Massive. Daunting. Difficult. Deep. Complex. Time-consuming. Confusing. Rewarding. Satisfying. Slog. These are just a small selection of the words that could be used to describe Pathfinder: Wrath of the Righteous. This mammoth RPG is based on the pen and paper Pathfinder system, and is a sequel to Pathfinder: Kingmaker, a game I’m sad to say I missed. I’m sad to say it because if Wrath of the Righteous is anything to go by, I missed something special. While it does have some issues, there’s no doubt that Owlcat have forged something awesome.
Probably my favourite moment in UnMetal came when sneaking through a screen full of sleeping guard dogs. My stench was visibly wafting across the screen, alternating between going straight up and straight down. The goal was, of course, to carefully weave through the deadly mutts without my horrific, sewer-drenched clothes waking them up. But on my second attempt, I thought of something: I went to the inventory and equipped the thermal suit I had previously used to pass by thermal sensors. To my surprise and delight, the suit contained my reek and I was able to amble through the dogs. Was this just some bug, or had the lone developer really considered that I might stick the suit on? I think it’s the latter, because this is a seriously well-designed game.
As someone who was raised by a biker and who religiously watches MotoGP, SBK and WSBK, the influx of two-wheeled racing games has been fantastic. This time its developer Raceward Studio rolling onto the grid and looking to pick up a win with the poorly named RiMS Racing, which sounds awfully close to some unspeakable act. With its stated goal of being, “The first motorcycling simulation that combines a realistic riding challenge with engineering and mechanics” how does RiMS Racing fare on the track and in the garage?
These days it’s like you can’t walk down the street without tripping over a bunch of cyberpunk games, from the high-profile cock-ups to a host of indie games that range in quality and scope. Foreclosed is the latest cyberpunk game stepping up, hoping that it’s mix of third-person shooting and stealth, along with a striking art style, will be enough to grab your attention. It’s certainly releasing at the right time – we’re in a bit of a drought when it comes to big, shiny new games, giving the small stuff a chance to shine. But I’m saddened to report that Foreclosed suffers from good ideas but crappy execution.
I do love a quirky concept. I’m a sucker for the kind of premise that someone dreams up after downing 9-pints and then finding a pen and a napkin. In the case of Trigger Witch, these witches have ditched fireballs and pulling cute rabbits out of hats for something far better: AK-47s. Nothing can make a problem vanish quicker than a hail of bullets, and so now witches accept firearms from the strange Ordinance Rift and become members of The Clip. Their old traditions and their magic fading into the past, they now worship at the alter of gunpowder.
Sometimes I get a moment where I stop and think, yeah, this is what VR was made for. This is what I envisioned when virtual reality became reality. I’m glad to report that Eternal Starlight VR evoked that moment and just kept on evoking it. Somewhere inside me a tiny, geeky kid who has watched every season of The Next Generation, Deep Space Nine and Voyager numerous times over is screaming in joy. This real-time strategy game uses the unique power of VR brilliantly, letting you lord it over a small fleet of ships. Let me tell you why Eternal Starlight VR might be your next reason to strap on a headset.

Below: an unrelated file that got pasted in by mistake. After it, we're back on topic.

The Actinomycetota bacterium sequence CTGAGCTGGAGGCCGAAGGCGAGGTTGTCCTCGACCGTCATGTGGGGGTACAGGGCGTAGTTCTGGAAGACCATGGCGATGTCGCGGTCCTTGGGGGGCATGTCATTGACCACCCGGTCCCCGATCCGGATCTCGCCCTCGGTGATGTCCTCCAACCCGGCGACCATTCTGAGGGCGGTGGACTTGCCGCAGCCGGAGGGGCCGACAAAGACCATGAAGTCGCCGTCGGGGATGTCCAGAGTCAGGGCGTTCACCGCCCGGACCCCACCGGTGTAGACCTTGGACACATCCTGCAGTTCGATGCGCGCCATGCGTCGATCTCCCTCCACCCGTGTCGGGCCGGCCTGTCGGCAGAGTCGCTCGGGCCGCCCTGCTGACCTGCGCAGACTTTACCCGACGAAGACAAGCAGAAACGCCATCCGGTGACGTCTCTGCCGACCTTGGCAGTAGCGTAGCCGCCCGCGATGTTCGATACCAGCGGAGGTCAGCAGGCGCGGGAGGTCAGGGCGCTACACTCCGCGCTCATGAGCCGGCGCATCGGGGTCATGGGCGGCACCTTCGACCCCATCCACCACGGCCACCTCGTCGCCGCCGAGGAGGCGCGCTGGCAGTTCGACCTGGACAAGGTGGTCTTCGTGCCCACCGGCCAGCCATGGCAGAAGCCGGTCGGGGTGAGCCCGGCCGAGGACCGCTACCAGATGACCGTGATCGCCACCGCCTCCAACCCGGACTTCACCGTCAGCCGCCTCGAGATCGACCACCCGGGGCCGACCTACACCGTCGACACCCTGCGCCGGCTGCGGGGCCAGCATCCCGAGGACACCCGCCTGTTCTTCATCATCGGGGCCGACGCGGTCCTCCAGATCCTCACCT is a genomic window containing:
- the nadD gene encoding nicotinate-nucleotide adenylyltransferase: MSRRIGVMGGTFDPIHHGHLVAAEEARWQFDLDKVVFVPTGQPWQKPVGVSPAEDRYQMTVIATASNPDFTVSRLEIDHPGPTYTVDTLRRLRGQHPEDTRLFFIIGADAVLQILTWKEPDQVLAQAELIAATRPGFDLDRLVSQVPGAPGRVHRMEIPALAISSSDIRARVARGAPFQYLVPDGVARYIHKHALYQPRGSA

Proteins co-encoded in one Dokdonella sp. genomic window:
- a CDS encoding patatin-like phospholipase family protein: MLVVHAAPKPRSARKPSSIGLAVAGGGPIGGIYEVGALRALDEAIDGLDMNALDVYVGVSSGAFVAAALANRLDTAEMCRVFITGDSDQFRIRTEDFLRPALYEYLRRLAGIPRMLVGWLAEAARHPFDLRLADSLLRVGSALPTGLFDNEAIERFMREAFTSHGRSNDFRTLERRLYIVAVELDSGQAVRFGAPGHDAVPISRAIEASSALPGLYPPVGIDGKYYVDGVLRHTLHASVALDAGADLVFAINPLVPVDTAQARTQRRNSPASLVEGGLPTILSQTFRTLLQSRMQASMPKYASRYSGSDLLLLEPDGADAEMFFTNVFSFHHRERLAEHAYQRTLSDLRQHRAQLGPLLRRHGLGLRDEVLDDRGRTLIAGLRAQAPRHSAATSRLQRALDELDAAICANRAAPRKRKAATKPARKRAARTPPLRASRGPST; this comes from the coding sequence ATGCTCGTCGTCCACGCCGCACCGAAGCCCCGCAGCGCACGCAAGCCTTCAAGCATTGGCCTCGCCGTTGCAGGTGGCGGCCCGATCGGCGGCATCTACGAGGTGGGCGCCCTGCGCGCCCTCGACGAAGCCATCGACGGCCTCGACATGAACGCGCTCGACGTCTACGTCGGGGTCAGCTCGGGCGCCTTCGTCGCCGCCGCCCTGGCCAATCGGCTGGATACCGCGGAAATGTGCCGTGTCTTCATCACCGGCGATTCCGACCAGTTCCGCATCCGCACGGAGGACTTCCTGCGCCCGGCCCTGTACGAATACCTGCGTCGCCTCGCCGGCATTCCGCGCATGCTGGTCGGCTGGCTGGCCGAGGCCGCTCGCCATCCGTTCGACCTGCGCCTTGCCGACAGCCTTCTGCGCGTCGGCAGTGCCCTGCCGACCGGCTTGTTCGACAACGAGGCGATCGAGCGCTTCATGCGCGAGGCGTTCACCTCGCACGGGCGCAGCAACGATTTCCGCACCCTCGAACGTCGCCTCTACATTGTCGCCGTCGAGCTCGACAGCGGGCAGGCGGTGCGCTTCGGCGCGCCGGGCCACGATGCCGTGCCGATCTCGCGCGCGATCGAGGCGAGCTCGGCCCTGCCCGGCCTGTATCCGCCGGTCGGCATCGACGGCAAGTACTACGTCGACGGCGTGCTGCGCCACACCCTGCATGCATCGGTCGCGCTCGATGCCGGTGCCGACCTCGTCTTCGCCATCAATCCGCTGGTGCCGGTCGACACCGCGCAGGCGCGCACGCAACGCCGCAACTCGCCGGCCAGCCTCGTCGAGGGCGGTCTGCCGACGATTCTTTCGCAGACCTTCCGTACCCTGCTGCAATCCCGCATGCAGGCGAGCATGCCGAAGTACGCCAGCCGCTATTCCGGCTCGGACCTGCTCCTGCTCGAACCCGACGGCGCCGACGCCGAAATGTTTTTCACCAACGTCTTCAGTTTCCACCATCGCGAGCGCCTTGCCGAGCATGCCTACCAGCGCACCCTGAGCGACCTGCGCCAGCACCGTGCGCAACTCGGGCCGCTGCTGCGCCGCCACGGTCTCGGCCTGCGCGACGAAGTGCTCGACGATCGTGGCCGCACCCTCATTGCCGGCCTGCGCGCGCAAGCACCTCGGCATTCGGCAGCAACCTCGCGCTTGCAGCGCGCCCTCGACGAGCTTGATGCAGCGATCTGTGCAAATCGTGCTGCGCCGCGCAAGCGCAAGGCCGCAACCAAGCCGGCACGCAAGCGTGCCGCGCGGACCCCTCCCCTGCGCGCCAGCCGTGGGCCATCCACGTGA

There’s a very real danger that Black Lab’s new Warhammer 40,000: Battlesector could get lost in the flood of Warhammer games being spewed forth from every corner like a liquid plague of mediocrity. As Games Workshop hands out the license like a supermarket handing out free biscuit samples we’ve had to deal with a hugely inconsistent deluge of quality, and so absolute gems like Battlesector can get easily drowned in the tide. But Battlesector deserves to fight to the surface because it’s a great turn-based tactical game with some fun ideas.
Y’know, as soon as I learned about Sniper Elite VR I though, “Actually, that makes complete and total sense.” What’s not to love about hefting a sniper rifle in VR and delivering a perfect long-shot straight through the ball-sacks of Nazis? This spin-off is developed by a different team with Rebellion mainly acting as the publishers, probably so they can carry on working on the inevitable Sniper Elite 5. So how does Sniper Elite handle the jump into VR? Is bringing a rifle to your face, aiming down the sight and pulling the trigger as much fun as it sounds?
The horror-comedy genre is a sadly overlooked and undersupplied one. To me, most horror movies have a comedy element to them amidst all the blood and gore, and true comedy-horror movies are among my favourite type of film. So when one comes along featuring Werewolves, one of the coolest monsters around, and based on a video game I’m pretty excited. Werewolves Within is a 96-minute whodunnit romp that’s a surprisingly good time that’s fairly light on the horror but strong on the comedy and charm. And with a critic score of 86% and an audience score of 82% on Rotten Tomatoes, it’s one of the highest-rated video game adaptions ever.
There’s no risk of confusing Mario Golf: Super Rush for the real-world sport of golf. Luigi turning the green into a patch of ice makes that fairly clear, as does the giant bomb trying to putt. The vibrant colours, the sparkling special shots, Bowser hammering a ball toward the green – nope, this ain’t your granddaddy’s golf. This is arcadey golf. And yet…well, I can’t help but think Mario Golf: Super Rush doesn’t want to commit properly to its goofy looks and whacky characters. For a game that involves a giant bloody ape swinging a tiny golf club, Super Rush sure doesn’t like to step out of its comfort zone.